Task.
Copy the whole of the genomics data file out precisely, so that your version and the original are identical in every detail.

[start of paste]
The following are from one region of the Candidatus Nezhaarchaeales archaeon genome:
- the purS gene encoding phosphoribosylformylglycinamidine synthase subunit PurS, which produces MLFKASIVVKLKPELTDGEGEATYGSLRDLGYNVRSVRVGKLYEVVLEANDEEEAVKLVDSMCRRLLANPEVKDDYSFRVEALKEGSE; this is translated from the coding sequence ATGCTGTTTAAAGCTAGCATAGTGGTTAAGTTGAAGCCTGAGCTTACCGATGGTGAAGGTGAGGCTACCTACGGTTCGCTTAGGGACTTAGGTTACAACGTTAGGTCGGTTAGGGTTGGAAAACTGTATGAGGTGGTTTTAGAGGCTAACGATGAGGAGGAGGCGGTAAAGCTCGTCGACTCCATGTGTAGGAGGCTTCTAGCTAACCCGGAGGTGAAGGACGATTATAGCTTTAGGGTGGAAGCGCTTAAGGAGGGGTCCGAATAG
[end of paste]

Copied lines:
The following are from one region of the Candidatus Nezhaarchaeales archaeon genome:
- the purS gene encoding phosphoribosylformylglycinamidine synthase subunit PurS, which produces MLFKASIVVKLKPELTDGEGEATYGSLRDLGYNVRSVRVGKLYEVVLEANDEEEAVKLVDSMCRRLLANPEVKDDYSFRVEALKEGSE; this is translated from the coding sequence ATGCTGTTTAAAGCTAGCATAGTGGTTAAGTTGAAGCCTGAGCTTACCGATGGTGAAGGTGAGGCTACCTACGGTTCGCTTAGGGACTTAGGTTACAACGTTAGGTCGGTTAGGGTTGGAAAACTGTATGAGGTGGTTTTAGAGGCTAACGATGAGGAGGAGGCGGTAAAGCTCGTCGACTCCATGTGTAGGAGGCTTCTAGCTAACCCGGAGGTGAAGGACGATTATAGCTTTAGGGTGGAAGCGCTTAAGGAGGGGTCCGAATAG